These soft skills are increasingly known as ‘behavioural procurement’. Derived from behavioural economics, it captures known and new skills critical to the modern procurement and supply chain professional. This includes emotional intelligence, active listening skills, effective communication and applied cognitive psychology, amongst others.
In terms of equality, there was a narrowing in the gender pay gap at advanced level of 2% compared to the previous year but more efforts to be made to redress the imbalance. The gap at this level remains at a shockingly high 33% between men and women. There was also a significant difference between men and women in pay rises in 2019.
- Advanced professional – 81% of men received a rise compared to 70% of women
- Professional – 78% of men received a rise compared to 77% of women
- Managerial – 77% of men received a rise compared to 67% of women
- Operational – 71% of men received a rise compared to 67% of women
- Tactical – 67% of men received a rise compared to 65% of women
More statistics on salaries and gender, by sector and seniority in the full report.
Just over half of the survey respondents (54%) were eligible to receive a bonus. The average increase based on salary:
- Advanced professional – 6.2%
- Professional – 8.7%
- Managerial – 8.1%
- Operational – 6.3%
- Tactical – 5.9%
The differences based on gender continued when bonuses were awarded. 50% of men received a bonus compared to 36% of women, and when it came to eligibility, more men (61%) than women (47%) were eligible to receive a bonus.
With other benefits, flexible working came out top as the top desired benefit for both men and women and across all sectors (44%) and the most offered. Working from home came next at 41%, private medical insurance was 39% and company car or allowance at 32% were the next in line as desired rewards.
Malcolm Harrison, Group CEO, CIPS said, ”With 17% more for MCIPS professionals, this means that talent is also being recognised. Therefore, I would urge all our professionals to keep striving and keep training and maintain their up-to-date knowledge to become Chartered professionals and prove those rewards are well-deserved. By demonstrating their relevance not only to their peers, the businesses they work for, and even the profession itself, the impact from highly-skilled professionals will be felt far and wide.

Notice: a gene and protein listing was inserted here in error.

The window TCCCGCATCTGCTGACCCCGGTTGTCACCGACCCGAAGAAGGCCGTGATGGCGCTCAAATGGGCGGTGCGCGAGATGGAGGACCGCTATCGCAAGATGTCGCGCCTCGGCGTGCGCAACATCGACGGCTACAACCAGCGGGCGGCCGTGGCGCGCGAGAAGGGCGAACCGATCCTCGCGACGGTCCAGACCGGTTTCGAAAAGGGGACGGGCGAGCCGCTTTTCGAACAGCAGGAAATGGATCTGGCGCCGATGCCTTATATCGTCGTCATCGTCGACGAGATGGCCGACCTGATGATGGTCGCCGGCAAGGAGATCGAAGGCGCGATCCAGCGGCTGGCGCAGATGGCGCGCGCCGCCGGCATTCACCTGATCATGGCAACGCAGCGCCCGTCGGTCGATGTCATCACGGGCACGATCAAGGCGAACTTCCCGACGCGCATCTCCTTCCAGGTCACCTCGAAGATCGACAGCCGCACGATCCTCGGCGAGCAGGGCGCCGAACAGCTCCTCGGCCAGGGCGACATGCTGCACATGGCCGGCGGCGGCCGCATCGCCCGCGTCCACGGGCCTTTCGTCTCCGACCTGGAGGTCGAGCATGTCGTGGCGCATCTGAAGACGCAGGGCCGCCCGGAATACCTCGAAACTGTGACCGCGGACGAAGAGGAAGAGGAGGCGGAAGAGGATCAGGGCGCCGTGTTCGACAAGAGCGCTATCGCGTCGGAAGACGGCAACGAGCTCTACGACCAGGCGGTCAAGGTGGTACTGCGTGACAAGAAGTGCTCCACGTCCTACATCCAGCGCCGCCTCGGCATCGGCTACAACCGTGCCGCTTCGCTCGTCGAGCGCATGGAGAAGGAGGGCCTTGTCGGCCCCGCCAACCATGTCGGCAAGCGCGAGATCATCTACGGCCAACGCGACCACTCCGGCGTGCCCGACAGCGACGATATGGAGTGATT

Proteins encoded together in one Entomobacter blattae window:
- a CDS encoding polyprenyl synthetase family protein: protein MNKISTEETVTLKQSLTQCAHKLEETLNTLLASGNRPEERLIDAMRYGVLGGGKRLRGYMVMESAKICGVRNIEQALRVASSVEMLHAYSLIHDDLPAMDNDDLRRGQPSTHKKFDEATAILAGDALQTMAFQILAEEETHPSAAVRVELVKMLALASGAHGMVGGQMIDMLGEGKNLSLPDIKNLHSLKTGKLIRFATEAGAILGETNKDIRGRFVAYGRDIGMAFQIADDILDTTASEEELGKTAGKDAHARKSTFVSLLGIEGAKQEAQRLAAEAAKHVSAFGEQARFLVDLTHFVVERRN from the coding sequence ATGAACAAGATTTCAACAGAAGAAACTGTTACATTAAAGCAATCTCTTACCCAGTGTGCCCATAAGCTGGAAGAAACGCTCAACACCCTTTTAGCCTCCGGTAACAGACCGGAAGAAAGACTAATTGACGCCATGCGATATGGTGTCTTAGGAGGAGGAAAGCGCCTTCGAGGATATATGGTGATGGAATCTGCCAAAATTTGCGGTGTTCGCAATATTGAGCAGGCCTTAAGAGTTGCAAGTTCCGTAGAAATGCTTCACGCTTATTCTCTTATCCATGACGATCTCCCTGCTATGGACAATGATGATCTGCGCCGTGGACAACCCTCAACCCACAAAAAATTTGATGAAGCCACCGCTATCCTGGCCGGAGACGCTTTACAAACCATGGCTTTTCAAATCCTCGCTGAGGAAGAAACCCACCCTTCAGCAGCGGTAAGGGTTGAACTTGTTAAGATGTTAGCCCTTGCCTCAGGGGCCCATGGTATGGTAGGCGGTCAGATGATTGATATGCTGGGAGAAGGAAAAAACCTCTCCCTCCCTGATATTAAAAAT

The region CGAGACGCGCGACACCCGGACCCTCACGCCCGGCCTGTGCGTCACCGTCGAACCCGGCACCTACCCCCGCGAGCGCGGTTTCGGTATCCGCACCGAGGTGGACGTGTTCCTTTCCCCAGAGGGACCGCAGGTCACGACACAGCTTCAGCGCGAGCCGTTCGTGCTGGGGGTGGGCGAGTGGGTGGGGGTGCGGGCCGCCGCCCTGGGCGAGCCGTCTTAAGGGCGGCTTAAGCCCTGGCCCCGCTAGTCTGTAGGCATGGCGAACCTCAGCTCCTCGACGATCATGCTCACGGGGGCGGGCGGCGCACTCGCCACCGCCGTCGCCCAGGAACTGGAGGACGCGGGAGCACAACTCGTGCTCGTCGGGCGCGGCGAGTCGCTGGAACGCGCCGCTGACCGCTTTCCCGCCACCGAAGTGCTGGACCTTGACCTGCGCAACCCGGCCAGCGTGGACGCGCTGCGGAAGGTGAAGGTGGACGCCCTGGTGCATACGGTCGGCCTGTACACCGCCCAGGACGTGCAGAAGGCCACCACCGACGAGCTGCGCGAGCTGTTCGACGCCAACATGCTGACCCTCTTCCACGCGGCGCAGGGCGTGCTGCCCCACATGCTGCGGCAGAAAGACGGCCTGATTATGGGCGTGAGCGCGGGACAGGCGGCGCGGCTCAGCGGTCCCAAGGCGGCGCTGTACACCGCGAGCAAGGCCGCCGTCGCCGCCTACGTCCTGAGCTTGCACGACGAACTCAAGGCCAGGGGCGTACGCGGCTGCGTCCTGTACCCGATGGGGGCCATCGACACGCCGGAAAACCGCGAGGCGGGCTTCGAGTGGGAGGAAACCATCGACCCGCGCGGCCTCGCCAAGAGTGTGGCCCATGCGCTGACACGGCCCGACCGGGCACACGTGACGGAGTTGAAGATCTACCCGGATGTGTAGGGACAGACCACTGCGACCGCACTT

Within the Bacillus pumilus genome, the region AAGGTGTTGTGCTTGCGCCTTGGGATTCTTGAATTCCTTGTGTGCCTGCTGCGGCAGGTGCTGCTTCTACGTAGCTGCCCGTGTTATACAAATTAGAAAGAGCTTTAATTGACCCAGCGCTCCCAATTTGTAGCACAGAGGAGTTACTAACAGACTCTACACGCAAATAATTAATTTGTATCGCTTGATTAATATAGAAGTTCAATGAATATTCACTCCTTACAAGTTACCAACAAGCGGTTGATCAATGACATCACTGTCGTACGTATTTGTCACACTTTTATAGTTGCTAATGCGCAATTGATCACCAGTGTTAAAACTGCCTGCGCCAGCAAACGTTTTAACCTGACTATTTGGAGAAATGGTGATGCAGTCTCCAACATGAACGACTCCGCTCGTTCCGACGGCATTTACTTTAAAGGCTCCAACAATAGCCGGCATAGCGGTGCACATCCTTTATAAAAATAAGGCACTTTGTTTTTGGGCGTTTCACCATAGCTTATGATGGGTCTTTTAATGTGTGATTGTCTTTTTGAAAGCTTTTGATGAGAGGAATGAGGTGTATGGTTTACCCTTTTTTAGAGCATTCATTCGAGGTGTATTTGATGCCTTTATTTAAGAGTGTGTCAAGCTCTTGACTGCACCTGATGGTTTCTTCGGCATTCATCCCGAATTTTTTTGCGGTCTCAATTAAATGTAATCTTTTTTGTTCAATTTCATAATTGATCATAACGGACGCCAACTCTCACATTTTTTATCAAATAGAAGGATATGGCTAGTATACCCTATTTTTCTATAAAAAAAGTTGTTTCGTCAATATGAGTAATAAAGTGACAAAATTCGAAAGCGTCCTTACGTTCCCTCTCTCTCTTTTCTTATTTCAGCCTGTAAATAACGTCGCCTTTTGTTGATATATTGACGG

“Potentially, and collectively, we can make a difference to economies and even the public good; by being the best professionals, with the strongest ethics and bringing transparency and excellence to supply chains.”
Scott Dance, director of Hays Procurement & Supply Chain, said: “The events of the opening few months of 2020 have been unprecedented, leaving many professionals and organisations to adapt to a new way of working and to rapidly changing situations. One thing the Covid-19 crisis has allowed procurement and supply chain teams to demonstrate is just how invaluable their role is in keeping vital services across the world afloat, including healthcare, social care and food supply chains to name just a few. As we enter into the new era of work, this importance will continue to develop.
In our ‘new normal’ world it’s been shown that hiring and onboarding procurement professionals can continue in a virtual way, so with skills shortages still being widespread, those employers who are carrying on with their recruitment plans to fill skills gaps now will be in the best position as we transition to the other side of the pandemic.
A high value will continue to be placed on talented professionals, and we would expect this trend to continue in the next year as the procurement and supply professions continue to play an important role during the Covid-19 crisis and beyond.”
The number of procurement and supply chain professionals around the world is expanding. Find out more from the CIPS website and to download the CIPS/Hays Procurement Salary Guide and Insights Report 2020.